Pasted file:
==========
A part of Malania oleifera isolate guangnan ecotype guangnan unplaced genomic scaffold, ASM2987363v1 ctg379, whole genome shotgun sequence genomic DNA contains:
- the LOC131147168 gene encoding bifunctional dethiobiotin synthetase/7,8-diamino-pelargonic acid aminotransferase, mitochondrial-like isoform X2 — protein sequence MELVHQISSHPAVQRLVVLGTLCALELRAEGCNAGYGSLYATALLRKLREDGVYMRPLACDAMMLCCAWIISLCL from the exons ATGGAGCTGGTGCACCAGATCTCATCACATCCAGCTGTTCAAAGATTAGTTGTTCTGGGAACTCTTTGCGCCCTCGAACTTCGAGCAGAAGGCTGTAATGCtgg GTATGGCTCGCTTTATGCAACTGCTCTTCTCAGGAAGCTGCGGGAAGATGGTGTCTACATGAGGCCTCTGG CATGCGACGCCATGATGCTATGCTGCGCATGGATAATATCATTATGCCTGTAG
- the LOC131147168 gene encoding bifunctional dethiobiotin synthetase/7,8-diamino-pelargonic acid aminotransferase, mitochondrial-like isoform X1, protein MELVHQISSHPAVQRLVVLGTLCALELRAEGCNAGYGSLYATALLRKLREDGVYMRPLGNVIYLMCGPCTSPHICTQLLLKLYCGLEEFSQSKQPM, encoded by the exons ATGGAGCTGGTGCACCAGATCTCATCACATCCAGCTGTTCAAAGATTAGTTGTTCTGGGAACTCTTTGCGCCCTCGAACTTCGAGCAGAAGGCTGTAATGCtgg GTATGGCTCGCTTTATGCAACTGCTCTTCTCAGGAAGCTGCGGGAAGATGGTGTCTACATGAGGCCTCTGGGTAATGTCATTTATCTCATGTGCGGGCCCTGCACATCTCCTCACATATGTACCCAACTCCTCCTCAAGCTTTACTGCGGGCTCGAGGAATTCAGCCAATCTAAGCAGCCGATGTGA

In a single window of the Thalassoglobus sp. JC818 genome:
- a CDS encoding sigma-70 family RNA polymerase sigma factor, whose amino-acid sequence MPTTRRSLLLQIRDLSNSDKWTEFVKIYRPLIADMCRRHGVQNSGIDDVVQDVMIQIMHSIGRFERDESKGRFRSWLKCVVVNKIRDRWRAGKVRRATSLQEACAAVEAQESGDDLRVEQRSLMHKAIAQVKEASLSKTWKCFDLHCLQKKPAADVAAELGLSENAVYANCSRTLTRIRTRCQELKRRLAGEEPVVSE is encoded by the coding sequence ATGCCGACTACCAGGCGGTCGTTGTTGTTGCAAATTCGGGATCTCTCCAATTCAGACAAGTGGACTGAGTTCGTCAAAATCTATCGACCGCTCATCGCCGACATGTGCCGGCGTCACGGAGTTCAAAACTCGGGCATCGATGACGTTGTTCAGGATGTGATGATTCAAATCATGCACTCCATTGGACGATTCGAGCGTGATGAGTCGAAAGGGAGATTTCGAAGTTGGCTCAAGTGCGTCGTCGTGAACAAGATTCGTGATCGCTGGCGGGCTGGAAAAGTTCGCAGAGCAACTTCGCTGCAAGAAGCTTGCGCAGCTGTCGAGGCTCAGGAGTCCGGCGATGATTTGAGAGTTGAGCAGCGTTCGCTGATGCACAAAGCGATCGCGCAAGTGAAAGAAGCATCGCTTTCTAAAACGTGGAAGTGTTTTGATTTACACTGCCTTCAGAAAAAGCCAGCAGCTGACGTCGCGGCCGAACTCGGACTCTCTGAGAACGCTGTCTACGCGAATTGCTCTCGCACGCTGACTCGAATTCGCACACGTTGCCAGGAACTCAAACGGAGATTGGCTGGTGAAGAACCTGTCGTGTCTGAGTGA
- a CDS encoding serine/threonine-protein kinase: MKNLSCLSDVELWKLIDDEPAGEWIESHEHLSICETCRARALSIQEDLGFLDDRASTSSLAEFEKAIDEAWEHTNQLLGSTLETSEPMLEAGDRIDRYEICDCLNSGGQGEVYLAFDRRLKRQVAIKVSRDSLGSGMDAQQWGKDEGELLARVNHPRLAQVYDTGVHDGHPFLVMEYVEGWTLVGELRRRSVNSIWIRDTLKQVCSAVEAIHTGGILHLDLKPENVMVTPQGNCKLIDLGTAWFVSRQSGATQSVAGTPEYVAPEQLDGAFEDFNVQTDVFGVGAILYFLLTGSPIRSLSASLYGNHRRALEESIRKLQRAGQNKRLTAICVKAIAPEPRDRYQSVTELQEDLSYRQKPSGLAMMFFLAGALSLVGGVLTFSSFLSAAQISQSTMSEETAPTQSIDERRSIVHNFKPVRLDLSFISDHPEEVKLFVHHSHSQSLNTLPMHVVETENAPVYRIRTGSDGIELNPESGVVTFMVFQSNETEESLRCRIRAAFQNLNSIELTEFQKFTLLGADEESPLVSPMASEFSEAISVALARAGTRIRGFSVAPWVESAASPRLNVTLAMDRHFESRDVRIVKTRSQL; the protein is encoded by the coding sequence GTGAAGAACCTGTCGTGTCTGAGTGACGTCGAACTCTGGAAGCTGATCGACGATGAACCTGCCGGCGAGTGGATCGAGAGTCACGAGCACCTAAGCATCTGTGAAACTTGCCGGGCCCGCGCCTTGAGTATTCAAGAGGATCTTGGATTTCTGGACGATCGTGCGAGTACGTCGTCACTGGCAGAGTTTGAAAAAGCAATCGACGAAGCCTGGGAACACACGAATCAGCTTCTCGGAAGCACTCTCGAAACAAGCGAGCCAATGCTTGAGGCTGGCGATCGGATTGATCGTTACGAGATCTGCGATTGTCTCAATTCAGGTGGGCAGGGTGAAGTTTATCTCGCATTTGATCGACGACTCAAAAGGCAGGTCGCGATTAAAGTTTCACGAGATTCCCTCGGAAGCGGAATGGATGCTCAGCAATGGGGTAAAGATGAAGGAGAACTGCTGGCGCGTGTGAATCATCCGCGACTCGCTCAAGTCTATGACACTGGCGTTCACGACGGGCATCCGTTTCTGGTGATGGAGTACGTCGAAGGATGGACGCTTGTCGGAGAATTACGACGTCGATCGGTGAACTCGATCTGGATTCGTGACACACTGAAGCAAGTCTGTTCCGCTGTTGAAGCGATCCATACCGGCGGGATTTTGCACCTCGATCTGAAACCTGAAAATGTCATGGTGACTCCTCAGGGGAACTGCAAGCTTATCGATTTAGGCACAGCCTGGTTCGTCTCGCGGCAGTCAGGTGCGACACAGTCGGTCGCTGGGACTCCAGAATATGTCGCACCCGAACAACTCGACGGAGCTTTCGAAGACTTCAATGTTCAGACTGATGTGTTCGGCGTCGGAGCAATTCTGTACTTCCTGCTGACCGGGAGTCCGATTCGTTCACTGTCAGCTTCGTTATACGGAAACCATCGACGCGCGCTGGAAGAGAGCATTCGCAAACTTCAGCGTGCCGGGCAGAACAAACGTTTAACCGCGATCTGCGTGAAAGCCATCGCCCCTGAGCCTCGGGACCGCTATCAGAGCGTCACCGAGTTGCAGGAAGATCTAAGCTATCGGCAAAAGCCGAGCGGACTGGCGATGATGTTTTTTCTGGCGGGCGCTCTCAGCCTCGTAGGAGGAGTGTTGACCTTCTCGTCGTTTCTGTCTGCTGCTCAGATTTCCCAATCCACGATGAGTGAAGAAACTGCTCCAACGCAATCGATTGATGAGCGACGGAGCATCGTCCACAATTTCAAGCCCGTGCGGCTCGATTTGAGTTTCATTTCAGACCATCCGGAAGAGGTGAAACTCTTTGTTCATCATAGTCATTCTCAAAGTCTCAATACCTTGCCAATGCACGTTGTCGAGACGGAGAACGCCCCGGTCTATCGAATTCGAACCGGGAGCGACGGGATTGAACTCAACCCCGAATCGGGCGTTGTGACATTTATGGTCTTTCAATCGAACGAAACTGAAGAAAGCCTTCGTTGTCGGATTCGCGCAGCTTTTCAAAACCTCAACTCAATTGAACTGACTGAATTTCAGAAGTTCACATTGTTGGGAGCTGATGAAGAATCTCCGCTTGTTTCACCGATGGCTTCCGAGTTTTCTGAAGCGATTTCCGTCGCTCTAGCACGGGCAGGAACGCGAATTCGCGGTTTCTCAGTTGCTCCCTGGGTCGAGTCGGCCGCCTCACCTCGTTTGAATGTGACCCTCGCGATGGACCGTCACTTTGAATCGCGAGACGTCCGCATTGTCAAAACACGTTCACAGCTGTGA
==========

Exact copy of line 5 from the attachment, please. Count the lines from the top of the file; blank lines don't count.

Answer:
- a CDS encoding sigma-70 family RNA polymerase sigma factor, whose amino-acid sequence MPTTRRSLLLQIRDLSNSDKWTEFVKIYRPLIADMCRRHGVQNSGIDDVVQDVMIQIMHSIGRFERDESKGRFRSWLKCVVVNKIRDRWRAGKVRRATSLQEACAAVEAQESGDDLRVEQRSLMHKAIAQVKEASLSKTWKCFDLHCLQKKPAADVAAELGLSENAVYANCSRTLTRIRTRCQELKRRLAGEEPVVSE is encoded by the coding sequence ATGCCGACTACCAGGCGGTCGTTGTTGTTGCAAATTCGGGATCTCTCCAATTCAGACAAGTGGACTGAGTTCGTCAAAATCTATCGACCGCTCATCGCCGACATGTGCCGGCGTCACGGAGTTCAAAACTCGGGCATCGATGACGTTGTTCAGGATGTGATGATTCAAATCATGCACTCCATTGGACGATTCGAGCGTGATGAGTCGAAAGGGAGATTTCGAAGTTGGCTCAAGTGCGTCGTCGTGAACAAGATTCGTGATCGCTGGCGGGCTGGAAAAGTTCGCAGAGCAACTTCGCTGCAAGAAGCTTGCGCAGCTGTCGAGGCTCAGGAGTCCGGCGATGATTTGAGAGTTGAGCAGCGTTCGCTGATGCACAAAGCGATCGCGCAAGTGAAAGAAGCATCGCTTTCTAAAACGTGGAAGTGTTTTGATTTACACTGCCTTCAGAAAAAGCCAGCAGCTGACGTCGCGGCCGAACTCGGACTCTCTGAGAACGCTGTCTACGCGAATTGCTCTCGCACGCTGACTCGAATTCGCACACGTTGCCAGGAACTCAAACGGAGATTGGCTGGTGAAGAACCTGTCGTGTCTGAGTGA